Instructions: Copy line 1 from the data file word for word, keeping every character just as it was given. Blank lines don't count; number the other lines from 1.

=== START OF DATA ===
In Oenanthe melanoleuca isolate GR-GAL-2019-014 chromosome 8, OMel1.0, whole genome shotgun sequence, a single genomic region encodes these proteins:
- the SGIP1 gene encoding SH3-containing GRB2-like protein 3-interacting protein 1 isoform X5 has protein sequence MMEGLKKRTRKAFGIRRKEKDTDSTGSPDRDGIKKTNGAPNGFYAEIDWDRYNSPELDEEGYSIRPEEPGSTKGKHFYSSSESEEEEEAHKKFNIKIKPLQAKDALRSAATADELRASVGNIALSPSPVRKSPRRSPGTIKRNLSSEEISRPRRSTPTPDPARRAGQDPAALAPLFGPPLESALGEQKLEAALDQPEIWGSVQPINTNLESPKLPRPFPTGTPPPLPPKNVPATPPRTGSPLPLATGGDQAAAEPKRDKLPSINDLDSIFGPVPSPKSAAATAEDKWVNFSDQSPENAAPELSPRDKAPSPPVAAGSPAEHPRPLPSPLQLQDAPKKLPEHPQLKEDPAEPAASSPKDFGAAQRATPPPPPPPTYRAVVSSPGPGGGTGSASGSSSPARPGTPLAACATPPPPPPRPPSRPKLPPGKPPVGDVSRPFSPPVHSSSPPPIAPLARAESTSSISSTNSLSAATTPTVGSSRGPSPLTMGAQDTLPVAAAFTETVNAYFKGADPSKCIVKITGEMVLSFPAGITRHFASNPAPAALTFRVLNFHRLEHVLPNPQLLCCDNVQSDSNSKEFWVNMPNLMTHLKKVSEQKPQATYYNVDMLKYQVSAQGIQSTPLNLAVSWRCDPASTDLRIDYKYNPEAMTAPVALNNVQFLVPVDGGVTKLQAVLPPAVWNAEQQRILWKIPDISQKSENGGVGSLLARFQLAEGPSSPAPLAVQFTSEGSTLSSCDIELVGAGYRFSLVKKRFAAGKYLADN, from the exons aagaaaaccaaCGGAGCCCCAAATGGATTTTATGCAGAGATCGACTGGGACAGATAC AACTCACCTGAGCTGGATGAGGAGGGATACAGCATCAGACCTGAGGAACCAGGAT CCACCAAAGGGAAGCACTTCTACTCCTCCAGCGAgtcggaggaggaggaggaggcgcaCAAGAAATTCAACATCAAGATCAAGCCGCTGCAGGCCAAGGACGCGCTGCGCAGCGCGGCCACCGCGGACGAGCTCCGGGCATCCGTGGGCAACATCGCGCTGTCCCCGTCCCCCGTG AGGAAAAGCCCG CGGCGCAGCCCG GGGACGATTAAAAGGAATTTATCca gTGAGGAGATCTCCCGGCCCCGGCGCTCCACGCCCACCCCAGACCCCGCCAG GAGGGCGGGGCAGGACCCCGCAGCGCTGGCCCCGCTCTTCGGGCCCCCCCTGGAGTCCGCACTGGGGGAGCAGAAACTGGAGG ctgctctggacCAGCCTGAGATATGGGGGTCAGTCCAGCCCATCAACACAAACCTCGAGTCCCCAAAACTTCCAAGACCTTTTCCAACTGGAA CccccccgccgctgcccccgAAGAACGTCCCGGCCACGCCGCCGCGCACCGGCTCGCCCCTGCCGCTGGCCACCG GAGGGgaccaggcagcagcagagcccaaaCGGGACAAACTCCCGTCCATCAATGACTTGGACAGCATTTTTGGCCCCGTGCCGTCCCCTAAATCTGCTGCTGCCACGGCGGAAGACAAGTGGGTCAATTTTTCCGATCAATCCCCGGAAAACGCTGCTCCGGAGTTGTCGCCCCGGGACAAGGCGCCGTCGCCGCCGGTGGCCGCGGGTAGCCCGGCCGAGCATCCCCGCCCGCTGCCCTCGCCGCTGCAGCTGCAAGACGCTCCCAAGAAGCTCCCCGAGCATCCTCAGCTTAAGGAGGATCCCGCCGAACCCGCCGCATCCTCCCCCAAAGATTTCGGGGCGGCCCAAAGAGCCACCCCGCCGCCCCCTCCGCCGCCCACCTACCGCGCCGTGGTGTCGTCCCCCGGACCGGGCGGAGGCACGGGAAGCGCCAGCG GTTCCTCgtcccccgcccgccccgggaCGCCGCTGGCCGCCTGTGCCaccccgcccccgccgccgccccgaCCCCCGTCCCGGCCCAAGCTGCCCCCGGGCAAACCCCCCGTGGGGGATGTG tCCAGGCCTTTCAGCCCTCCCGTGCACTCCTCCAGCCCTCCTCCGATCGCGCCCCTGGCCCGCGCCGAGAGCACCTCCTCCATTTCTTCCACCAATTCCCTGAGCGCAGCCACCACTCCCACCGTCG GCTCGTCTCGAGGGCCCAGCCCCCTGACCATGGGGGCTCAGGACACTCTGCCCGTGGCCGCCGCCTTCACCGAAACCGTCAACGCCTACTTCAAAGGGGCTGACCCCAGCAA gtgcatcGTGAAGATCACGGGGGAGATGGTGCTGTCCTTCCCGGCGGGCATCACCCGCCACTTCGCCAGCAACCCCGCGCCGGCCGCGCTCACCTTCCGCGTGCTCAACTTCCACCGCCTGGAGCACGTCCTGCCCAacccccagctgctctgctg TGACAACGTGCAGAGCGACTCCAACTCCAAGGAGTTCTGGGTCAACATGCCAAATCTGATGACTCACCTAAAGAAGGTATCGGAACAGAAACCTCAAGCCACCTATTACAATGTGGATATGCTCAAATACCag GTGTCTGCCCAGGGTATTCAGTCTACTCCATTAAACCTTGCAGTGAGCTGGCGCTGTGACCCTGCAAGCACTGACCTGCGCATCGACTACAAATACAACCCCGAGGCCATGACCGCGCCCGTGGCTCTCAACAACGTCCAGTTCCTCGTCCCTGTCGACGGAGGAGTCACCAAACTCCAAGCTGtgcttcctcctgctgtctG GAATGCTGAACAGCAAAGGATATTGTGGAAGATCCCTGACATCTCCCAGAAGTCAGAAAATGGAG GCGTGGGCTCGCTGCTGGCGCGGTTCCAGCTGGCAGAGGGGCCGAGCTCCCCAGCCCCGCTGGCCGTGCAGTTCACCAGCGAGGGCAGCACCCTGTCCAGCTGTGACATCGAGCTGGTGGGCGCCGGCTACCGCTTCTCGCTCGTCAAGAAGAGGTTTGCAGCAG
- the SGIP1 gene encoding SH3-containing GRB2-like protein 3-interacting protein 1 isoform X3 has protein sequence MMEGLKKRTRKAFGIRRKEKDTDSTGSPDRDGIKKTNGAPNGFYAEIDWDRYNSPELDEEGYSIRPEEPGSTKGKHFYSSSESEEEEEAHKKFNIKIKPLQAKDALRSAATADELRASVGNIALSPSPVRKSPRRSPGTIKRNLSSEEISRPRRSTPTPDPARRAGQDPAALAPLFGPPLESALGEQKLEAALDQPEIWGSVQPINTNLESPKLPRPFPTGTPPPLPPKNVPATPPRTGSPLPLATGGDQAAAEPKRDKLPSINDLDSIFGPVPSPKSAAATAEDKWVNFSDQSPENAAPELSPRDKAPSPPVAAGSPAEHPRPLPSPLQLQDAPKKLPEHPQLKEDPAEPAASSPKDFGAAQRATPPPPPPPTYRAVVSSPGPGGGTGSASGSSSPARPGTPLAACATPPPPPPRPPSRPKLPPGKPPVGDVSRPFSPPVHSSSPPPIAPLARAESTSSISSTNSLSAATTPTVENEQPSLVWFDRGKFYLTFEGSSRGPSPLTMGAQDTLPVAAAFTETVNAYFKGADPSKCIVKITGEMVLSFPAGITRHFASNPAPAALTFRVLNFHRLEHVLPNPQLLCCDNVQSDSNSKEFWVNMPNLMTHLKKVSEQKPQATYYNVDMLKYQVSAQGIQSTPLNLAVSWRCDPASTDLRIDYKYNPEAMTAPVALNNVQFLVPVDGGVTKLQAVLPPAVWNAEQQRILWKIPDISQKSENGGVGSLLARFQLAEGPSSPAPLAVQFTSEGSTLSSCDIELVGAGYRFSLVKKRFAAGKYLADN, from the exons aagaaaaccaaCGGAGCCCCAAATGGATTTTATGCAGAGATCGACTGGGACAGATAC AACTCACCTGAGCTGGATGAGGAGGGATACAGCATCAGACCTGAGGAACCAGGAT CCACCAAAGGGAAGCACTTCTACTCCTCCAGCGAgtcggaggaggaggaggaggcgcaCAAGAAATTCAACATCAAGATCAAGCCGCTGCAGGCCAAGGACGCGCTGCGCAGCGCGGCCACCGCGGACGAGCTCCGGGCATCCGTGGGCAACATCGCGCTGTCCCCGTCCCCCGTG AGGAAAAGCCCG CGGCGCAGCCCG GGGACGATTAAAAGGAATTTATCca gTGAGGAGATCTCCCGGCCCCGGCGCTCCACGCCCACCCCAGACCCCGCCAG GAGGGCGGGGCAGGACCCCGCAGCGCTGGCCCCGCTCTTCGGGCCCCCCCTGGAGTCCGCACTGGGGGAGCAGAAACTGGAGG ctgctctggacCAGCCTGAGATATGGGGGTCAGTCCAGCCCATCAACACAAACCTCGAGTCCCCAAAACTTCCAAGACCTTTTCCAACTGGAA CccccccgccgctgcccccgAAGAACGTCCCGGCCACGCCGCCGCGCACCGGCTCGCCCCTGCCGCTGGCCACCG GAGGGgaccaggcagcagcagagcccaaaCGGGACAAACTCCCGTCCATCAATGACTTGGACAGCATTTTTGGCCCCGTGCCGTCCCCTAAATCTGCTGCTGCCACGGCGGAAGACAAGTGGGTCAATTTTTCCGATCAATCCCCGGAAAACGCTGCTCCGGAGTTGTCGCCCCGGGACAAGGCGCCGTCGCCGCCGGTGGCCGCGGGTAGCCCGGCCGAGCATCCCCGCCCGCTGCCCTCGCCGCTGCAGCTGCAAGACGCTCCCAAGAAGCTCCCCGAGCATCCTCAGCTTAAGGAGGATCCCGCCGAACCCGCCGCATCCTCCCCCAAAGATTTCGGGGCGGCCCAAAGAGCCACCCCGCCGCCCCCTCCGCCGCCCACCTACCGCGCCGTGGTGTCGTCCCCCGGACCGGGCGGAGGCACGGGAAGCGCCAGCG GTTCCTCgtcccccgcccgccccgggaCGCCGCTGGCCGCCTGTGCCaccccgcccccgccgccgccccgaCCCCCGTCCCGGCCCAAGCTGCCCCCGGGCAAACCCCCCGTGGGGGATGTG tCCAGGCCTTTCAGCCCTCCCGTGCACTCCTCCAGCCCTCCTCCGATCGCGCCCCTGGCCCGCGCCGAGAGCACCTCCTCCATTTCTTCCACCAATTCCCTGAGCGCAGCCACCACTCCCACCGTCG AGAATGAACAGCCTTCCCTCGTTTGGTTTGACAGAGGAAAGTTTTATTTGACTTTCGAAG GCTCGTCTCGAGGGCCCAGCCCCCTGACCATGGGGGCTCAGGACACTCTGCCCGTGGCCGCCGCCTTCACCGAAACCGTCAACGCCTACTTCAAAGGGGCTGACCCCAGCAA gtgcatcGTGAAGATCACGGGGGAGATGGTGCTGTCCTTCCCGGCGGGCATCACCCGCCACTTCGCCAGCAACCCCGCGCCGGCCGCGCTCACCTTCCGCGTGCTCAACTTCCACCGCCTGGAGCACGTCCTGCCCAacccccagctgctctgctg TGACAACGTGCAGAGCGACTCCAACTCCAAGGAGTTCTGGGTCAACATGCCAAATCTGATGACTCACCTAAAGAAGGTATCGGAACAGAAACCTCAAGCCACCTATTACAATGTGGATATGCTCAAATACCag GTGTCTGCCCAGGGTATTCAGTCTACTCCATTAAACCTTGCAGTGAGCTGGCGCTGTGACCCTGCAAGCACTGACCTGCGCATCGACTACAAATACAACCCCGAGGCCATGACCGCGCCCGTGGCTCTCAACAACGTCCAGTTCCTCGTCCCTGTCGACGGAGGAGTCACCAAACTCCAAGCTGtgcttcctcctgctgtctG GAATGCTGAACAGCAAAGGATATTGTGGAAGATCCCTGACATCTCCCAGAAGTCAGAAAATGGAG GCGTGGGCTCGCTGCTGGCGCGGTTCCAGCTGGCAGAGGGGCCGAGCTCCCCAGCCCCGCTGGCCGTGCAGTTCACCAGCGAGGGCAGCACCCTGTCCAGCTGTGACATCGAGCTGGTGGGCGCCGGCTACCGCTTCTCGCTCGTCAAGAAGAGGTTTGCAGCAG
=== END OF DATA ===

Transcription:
In Oenanthe melanoleuca isolate GR-GAL-2019-014 chromosome 8, OMel1.0, whole genome shotgun sequence, a single genomic region encodes these proteins: